The Green Bay, Wis.-based manufacturer of the omega-3 product under its Terry Naturally brand with its unique (for North America) tablet delivery form released results of a study it conducted that compares Vectomega to fish oil and krill oil in terms of freshness.
The company’s statement summing up the study results said, “Independent testing has revealed that leading brands of fish and krill oil have some levels of rancidity.” Vectomega, on the other hand, being a solid tablet and rapidly processed after harvesting is not subject to oxidation, the company said.
The key difference with Vectomega is the source and the processing methods used, Cheryl Myers, head of scientific affairs and education for Europharma USA, told NutraIngredients-USA. The process, called vectorization, was developed at the University of Nancy in France, where researchers were looking at different ways to extract omega-3s from salmon. And it is in France that the Vectomega product is made.
“They found that in the brain of the salmon the omega-3s are attached to phospholipids. Because of the location and the way they occur in the salmon, the extraction process is extremely simple so you only use water and proteolytic enzymes as part of the extraction,” she said.
Gentle extraction process
Myers contrasted the gentle extraction method of the Vectomega process to the harsher methods needed for fish oil and krill oil extraction. Some of the methods use hexane, she said, and the molecular distillation process, while yielding a purer oil, does heat the product to a high temperature, making another avenue for potential oxidation and rancidity.
“One of the challenges with fish oils has always been that they are an oil. Depending on how much you handle them, they can become rancid,” she said.
Myers said that potential rancidity in fish and krill oils could cause oxidative stress in the body, so along with the benefits of their omega-3s content comes potential challenges for the body’s antioxidant systems.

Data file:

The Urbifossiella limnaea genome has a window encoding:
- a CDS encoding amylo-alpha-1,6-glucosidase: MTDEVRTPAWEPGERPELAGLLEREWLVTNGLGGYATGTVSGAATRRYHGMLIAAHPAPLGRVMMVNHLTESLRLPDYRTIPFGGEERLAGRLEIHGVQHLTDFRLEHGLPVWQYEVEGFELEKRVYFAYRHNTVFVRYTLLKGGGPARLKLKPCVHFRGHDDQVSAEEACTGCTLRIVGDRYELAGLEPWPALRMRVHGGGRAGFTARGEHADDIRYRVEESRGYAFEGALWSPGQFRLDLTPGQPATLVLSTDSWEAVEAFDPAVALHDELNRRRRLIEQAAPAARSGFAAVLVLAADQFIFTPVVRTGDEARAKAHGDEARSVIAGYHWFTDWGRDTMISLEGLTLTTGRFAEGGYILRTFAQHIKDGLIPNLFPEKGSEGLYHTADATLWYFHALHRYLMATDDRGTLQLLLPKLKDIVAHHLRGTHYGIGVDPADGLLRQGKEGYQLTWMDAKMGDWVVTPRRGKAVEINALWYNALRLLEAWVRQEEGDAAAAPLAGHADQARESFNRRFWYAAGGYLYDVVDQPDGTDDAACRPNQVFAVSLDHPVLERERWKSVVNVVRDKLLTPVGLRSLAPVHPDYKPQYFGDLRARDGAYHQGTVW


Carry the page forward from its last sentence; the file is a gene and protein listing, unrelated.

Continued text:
Harry Rice, PhD, vice president of regulatory and scientific affairs for the Global Organization for EPA and DHA Omega-3s (GOED) differed with Myers on the subject of rancidity. He didn’t see it as a big issue in the modern omega-3s marketplace.
“It probably was a concern about 10 years ago. It’s rare now we hear about rancid oils,” he said, adding that the human taste sensory system seems set up to detect high degrees of rancidity. “My understanding is that when you get a rancid oil is that you just wouldn’t ingest it. The reality is you really can’t hide rancid oil.”
As for milder levels of staleness, Rice said, the jury is out on whether it is truly harmful.
“There is no human data out there to support any kind of damage from oxidized or rancid oils,” he said.
Vectomega delivers is omega-3s bound to phospholipids, Myers said, making them more absorbable than the triglyceride form of fish oil. And it shares with krill oil the claim to better digestive tolerability.
Another benefit of the mild extraction process for Vectomega lies in the form in which the EPA and DHA molecules are delivered, she said. Because of the more complex extraction processes needed for fish and krill oils, the EPA and DHA molecules end up in somewhat different configurations compared to how they were arranged in the raw material.
“The extraction process does not stress and twist the omgea-3s so the EPA and DHA in Vectomega is absolutely identical to the EPA and DHA in the salmon and in our brain,” she said. This makes for superior uptake in the body, she said.
Rice was more accommodating on this score.
“I’ve seen a little bit of preliminary research that depending on the structure [the omega-3s] may be more bioavailable,” he said.
One this is clear: Being a one-a-day tablet product, Vectomega may show a benefit in terms of compliance. Many consumers simply don’t like oil-filled softgels, and some balk at the large size of some fish oil products.
“I think the reality is there is a place for all them because we really need so much material to meet the demand,” Rice said.